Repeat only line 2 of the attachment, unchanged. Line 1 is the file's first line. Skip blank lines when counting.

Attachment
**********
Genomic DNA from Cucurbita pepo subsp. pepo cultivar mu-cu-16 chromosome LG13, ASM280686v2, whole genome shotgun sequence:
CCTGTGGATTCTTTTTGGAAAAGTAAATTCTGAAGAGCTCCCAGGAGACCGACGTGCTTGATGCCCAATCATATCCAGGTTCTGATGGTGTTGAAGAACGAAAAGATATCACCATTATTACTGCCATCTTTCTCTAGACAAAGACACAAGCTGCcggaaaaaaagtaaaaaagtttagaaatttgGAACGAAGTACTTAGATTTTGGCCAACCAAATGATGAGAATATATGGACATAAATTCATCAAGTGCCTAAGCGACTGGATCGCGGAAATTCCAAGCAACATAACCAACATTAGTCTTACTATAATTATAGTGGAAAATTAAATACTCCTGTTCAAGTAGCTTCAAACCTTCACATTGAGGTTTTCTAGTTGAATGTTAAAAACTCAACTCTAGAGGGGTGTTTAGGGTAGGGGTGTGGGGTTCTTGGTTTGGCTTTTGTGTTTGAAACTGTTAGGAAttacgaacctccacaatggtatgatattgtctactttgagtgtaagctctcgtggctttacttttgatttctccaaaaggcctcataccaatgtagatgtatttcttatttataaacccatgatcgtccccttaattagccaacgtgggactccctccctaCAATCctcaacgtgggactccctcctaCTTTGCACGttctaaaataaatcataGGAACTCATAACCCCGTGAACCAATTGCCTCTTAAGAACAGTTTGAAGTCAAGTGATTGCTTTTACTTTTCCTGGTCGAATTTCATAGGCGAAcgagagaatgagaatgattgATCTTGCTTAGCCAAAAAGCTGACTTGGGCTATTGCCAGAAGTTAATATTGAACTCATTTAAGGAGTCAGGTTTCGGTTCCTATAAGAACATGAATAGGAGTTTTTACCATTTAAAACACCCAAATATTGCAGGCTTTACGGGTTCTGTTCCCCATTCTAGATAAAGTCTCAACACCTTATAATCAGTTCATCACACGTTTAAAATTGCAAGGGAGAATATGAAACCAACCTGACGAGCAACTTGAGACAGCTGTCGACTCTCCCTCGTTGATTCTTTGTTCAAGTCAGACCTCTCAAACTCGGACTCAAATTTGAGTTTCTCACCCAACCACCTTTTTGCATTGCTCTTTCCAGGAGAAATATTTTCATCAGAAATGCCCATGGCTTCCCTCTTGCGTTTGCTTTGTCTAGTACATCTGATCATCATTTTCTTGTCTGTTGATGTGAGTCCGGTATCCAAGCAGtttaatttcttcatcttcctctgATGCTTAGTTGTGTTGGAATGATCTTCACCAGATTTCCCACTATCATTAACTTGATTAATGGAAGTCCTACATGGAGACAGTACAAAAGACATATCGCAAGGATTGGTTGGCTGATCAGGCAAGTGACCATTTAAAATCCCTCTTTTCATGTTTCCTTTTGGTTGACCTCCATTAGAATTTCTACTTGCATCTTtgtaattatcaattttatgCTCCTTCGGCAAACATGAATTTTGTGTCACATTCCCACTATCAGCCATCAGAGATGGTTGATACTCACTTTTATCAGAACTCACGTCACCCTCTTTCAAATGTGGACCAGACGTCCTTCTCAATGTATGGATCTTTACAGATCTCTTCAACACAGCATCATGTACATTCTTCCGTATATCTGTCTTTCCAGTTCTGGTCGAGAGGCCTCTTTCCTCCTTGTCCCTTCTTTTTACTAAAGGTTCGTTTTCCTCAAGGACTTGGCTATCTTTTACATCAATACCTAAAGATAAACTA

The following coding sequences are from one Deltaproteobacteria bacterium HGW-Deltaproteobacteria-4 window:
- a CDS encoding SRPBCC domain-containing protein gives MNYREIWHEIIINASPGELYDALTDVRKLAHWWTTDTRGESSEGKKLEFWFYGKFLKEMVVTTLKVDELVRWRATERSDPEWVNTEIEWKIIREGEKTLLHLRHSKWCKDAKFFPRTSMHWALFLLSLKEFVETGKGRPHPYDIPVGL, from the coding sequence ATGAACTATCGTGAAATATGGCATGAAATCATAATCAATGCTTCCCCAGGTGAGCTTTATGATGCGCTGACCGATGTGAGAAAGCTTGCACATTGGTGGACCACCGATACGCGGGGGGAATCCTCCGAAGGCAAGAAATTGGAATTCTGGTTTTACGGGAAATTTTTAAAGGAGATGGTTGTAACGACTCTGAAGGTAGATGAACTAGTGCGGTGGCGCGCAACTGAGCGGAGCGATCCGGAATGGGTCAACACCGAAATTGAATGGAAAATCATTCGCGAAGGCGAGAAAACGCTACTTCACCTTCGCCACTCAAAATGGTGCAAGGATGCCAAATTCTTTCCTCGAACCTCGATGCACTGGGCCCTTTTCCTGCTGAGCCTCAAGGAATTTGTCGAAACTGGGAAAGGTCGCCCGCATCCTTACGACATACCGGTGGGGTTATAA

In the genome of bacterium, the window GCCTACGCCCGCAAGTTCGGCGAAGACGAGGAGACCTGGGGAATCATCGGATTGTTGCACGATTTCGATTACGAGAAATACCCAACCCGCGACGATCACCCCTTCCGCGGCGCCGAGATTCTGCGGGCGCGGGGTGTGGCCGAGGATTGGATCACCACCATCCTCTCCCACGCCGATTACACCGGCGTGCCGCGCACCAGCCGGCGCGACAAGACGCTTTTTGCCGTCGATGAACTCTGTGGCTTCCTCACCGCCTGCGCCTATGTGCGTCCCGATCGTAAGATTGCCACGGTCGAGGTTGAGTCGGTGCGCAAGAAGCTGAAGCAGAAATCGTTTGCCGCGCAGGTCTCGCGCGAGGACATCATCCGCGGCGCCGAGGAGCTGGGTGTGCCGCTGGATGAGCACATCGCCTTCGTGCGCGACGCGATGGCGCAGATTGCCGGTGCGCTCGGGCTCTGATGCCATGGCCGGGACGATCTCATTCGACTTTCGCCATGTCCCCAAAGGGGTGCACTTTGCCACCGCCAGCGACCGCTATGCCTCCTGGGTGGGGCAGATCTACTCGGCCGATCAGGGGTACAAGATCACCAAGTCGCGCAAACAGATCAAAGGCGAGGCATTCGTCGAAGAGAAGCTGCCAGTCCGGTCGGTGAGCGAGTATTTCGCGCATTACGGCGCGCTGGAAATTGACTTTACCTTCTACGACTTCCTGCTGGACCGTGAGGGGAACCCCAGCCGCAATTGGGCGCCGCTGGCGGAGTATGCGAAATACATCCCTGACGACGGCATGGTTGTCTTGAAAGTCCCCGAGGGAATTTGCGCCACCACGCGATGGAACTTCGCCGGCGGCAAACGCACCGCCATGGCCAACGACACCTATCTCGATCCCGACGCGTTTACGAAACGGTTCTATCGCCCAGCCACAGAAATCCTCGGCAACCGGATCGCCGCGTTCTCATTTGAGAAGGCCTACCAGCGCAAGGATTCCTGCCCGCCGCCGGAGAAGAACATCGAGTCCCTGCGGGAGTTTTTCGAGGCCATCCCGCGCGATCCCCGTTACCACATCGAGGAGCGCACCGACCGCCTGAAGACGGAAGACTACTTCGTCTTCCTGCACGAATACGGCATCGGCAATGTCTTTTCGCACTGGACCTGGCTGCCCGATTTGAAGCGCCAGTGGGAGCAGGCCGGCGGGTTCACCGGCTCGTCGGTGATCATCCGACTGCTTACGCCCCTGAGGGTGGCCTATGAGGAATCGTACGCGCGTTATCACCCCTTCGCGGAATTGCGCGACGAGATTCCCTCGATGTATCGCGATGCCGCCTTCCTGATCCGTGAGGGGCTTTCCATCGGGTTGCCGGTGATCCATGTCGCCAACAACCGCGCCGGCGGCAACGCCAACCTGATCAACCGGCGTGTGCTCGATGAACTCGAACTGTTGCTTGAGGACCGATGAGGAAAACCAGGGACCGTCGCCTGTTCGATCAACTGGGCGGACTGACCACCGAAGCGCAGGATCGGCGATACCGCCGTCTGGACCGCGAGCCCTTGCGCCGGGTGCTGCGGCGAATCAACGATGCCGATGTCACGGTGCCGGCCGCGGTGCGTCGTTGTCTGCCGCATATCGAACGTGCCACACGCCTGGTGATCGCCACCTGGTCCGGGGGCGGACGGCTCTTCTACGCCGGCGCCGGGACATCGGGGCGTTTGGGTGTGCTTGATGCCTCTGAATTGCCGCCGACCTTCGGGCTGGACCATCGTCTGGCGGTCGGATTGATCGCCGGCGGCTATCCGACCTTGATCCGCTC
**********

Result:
CCTGTGGATTCTTTTTGGAAAAGTAAATTCTGAAGAGCTCCCAGGAGACCGACGTGCTTGATGCCCAATCATATCCAGGTTCTGATGGTGTTGAAGAACGAAAAGATATCACCATTATTACTGCCATCTTTCTCTAGACAAAGACACAAGCTGCcggaaaaaaagtaaaaaagtttagaaatttgGAACGAAGTACTTAGATTTTGGCCAACCAAATGATGAGAATATATGGACATAAATTCATCAAGTGCCTAAGCGACTGGATCGCGGAAATTCCAAGCAACATAACCAACATTAGTCTTACTATAATTATAGTGGAAAATTAAATACTCCTGTTCAAGTAGCTTCAAACCTTCACATTGAGGTTTTCTAGTTGAATGTTAAAAACTCAACTCTAGAGGGGTGTTTAGGGTAGGGGTGTGGGGTTCTTGGTTTGGCTTTTGTGTTTGAAACTGTTAGGAAttacgaacctccacaatggtatgatattgtctactttgagtgtaagctctcgtggctttacttttgatttctccaaaaggcctcataccaatgtagatgtatttcttatttataaacccatgatcgtccccttaattagccaacgtgggactccctccctaCAATCctcaacgtgggactccctcctaCTTTGCACGttctaaaataaatcataGGAACTCATAACCCCGTGAACCAATTGCCTCTTAAGAACAGTTTGAAGTCAAGTGATTGCTTTTACTTTTCCTGGTCGAATTTCATAGGCGAAcgagagaatgagaatgattgATCTTGCTTAGCCAAAAAGCTGACTTGGGCTATTGCCAGAAGTTAATATTGAACTCATTTAAGGAGTCAGGTTTCGGTTCCTATAAGAACATGAATAGGAGTTTTTACCATTTAAAACACCCAAATATTGCAGGCTTTACGGGTTCTGTTCCCCATTCTAGATAAAGTCTCAACACCTTATAATCAGTTCATCACACGTTTAAAATTGCAAGGGAGAATATGAAACCAACCTGACGAGCAACTTGAGACAGCTGTCGACTCTCCCTCGTTGATTCTTTGTTCAAGTCAGACCTCTCAAACTCGGACTCAAATTTGAGTTTCTCACCCAACCACCTTTTTGCATTGCTCTTTCCAGGAGAAATATTTTCATCAGAAATGCCCATGGCTTCCCTCTTGCGTTTGCTTTGTCTAGTACATCTGATCATCATTTTCTTGTCTGTTGATGTGAGTCCGGTATCCAAGCAGtttaatttcttcatcttcctctgATGCTTAGTTGTGTTGGAATGATCTTCACCAGATTTCCCACTATCATTAACTTGATTAATGGAAGTCCTACATGGAGACAGTACAAAAGACATATCGCAAGGATTGGTTGGCTGATCAGGCAAGTGACCATTTAAAATCCCTCTTTTCATGTTTCCTTTTGGTTGACCTCCATTAGAATTTCTACTTGCATCTTtgtaattatcaattttatgCTCCTTCGGCAAACATGAATTTTGTGTCACATTCCCACTATCAGCCATCAGAGATGGTTGATACTCACTTTTATCAGAACTCACGTCACCCTCTTTCAAATGTGGACCAGACGTCCTTCTCAATGTATGGATCTTTACAGATCTCTTCAACACAGCATCATGTACATTCTTCCGTATATCTGTCTTTCCAGTTCTGGTCGAGAGGCCTCTTTCCTCCTTGTCCCTTCTTTTTACTAAAGGTTCGTTTTCCTCAAGGACTTGGCTATCTTTTACATCAATACCTAAAGATAAACTA